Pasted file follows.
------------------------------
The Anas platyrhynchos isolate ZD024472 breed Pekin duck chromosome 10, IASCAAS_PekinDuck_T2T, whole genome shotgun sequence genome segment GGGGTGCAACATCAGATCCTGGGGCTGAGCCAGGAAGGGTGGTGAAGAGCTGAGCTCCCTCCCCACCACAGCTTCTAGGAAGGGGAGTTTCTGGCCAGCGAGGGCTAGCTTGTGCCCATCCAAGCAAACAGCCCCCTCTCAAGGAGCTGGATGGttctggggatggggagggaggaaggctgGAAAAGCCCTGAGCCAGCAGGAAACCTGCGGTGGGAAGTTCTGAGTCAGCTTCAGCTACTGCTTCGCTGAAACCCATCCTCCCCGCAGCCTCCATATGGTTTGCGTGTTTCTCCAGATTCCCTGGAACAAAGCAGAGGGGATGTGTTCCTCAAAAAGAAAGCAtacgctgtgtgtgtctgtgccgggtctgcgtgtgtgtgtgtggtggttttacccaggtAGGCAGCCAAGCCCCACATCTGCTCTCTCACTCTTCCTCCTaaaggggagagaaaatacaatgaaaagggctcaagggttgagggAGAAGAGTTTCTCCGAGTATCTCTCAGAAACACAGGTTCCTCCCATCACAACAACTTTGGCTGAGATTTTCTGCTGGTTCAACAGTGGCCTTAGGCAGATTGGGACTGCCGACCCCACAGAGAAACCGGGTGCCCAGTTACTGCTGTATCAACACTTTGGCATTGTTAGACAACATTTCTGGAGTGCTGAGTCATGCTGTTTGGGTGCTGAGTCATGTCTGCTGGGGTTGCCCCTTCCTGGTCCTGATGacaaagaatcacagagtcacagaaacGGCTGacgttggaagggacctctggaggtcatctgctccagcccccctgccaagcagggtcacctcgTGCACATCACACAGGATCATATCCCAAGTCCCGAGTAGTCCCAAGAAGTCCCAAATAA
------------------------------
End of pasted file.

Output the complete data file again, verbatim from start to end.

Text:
The Anas platyrhynchos isolate ZD024472 breed Pekin duck chromosome 10, IASCAAS_PekinDuck_T2T, whole genome shotgun sequence genome segment GGGGTGCAACATCAGATCCTGGGGCTGAGCCAGGAAGGGTGGTGAAGAGCTGAGCTCCCTCCCCACCACAGCTTCTAGGAAGGGGAGTTTCTGGCCAGCGAGGGCTAGCTTGTGCCCATCCAAGCAAACAGCCCCCTCTCAAGGAGCTGGATGGttctggggatggggagggaggaaggctgGAAAAGCCCTGAGCCAGCAGGAAACCTGCGGTGGGAAGTTCTGAGTCAGCTTCAGCTACTGCTTCGCTGAAACCCATCCTCCCCGCAGCCTCCATATGGTTTGCGTGTTTCTCCAGATTCCCTGGAACAAAGCAGAGGGGATGTGTTCCTCAAAAAGAAAGCAtacgctgtgtgtgtctgtgccgggtctgcgtgtgtgtgtgtggtggttttacccaggtAGGCAGCCAAGCCCCACATCTGCTCTCTCACTCTTCCTCCTaaaggggagagaaaatacaatgaaaagggctcaagggttgagggAGAAGAGTTTCTCCGAGTATCTCTCAGAAACACAGGTTCCTCCCATCACAACAACTTTGGCTGAGATTTTCTGCTGGTTCAACAGTGGCCTTAGGCAGATTGGGACTGCCGACCCCACAGAGAAACCGGGTGCCCAGTTACTGCTGTATCAACACTTTGGCATTGTTAGACAACATTTCTGGAGTGCTGAGTCATGCTGTTTGGGTGCTGAGTCATGTCTGCTGGGGTTGCCCCTTCCTGGTCCTGATGacaaagaatcacagagtcacagaaacGGCTGacgttggaagggacctctggaggtcatctgctccagcccccctgccaagcagggtcacctcgTGCACATCACACAGGATCATATCCCAAGTCCCGAGTAGTCCCAAGAAGTCCCAAATAA